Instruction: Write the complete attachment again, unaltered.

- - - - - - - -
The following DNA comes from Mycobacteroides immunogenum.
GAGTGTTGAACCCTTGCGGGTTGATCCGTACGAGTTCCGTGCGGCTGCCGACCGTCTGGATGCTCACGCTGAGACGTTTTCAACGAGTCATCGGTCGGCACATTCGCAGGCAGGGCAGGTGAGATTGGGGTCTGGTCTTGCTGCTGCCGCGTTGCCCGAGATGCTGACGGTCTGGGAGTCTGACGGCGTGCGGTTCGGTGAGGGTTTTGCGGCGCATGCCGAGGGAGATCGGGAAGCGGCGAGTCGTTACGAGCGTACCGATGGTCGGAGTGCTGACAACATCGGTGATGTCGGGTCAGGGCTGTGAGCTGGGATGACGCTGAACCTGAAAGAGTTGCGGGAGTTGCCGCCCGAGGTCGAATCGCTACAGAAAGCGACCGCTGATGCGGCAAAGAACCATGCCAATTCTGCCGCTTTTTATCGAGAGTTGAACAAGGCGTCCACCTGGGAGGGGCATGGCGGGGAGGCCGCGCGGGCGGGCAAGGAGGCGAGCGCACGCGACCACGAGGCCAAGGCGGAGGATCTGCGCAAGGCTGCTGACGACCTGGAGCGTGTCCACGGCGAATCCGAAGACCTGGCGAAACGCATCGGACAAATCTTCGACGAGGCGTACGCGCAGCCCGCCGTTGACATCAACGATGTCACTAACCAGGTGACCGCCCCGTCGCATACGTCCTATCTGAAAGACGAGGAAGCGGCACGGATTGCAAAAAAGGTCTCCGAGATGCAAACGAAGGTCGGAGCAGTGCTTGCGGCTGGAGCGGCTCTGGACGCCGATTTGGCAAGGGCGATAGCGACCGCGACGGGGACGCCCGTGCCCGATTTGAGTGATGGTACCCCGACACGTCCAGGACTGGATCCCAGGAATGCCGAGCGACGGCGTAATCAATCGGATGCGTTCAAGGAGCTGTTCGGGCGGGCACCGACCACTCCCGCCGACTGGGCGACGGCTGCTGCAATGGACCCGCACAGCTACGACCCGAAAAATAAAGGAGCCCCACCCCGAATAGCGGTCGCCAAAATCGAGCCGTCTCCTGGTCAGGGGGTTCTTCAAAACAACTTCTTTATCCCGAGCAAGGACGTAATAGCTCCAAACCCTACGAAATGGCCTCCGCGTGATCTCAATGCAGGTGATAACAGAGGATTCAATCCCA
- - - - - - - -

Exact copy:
The following DNA comes from Mycobacteroides immunogenum.
GAGTGTTGAACCCTTGCGGGTTGATCCGTACGAGTTCCGTGCGGCTGCCGACCGTCTGGATGCTCACGCTGAGACGTTTTCAACGAGTCATCGGTCGGCACATTCGCAGGCAGGGCAGGTGAGATTGGGGTCTGGTCTTGCTGCTGCCGCGTTGCCCGAGATGCTGACGGTCTGGGAGTCTGACGGCGTGCGGTTCGGTGAGGGTTTTGCGGCGCATGCCGAGGGAGATCGGGAAGCGGCGAGTCGTTACGAGCGTACCGATGGTCGGAGTGCTGACAACATCGGTGATGTCGGGTCAGGGCTGTGAGCTGGGATGACGCTGAACCTGAAAGAGTTGCGGGAGTTGCCGCCCGAGGTCGAATCGCTACAGAAAGCGACCGCTGATGCGGCAAAGAACCATGCCAATTCTGCCGCTTTTTATCGAGAGTTGAACAAGGCGTCCACCTGGGAGGGGCATGGCGGGGAGGCCGCGCGGGCGGGCAAGGAGGCGAGCGCACGCGACCACGAGGCCAAGGCGGAGGATCTGCGCAAGGCTGCTGACGACCTGGAGCGTGTCCACGGCGAATCCGAAGACCTGGCGAAACGCATCGGACAAATCTTCGACGAGGCGTACGCGCAGCCCGCCGTTGACATCAACGATGTCACTAACCAGGTGACCGCCCCGTCGCATACGTCCTATCTGAAAGACGAGGAAGCGGCACGGATTGCAAAAAAGGTCTCCGAGATGCAAACGAAGGTCGGAGCAGTGCTTGCGGCTGGAGCGGCTCTGGACGCCGATTTGGCAAGGGCGATAGCGACCGCGACGGGGACGCCCGTGCCCGATTTGAGTGATGGTACCCCGACACGTCCAGGACTGGATCCCAGGAATGCCGAGCGACGGCGTAATCAATCGGATGCGTTCAAGGAGCTGTTCGGGCGGGCACCGACCACTCCCGCCGACTGGGCGACGGCTGCTGCAATGGACCCGCACAGCTACGACCCGAAAAATAAAGGAGCCCCACCCCGAATAGCGGTCGCCAAAATCGAGCCGTCTCCTGGTCAGGGGGTTCTTCAAAACAACTTCTTTATCCCGAGCAAGGACGTAATAGCTCCAAACCCTACGAAATGGCCTCCGCGTGATCTCAATGCAGGTGATAACAGAGGATTCAATCCCA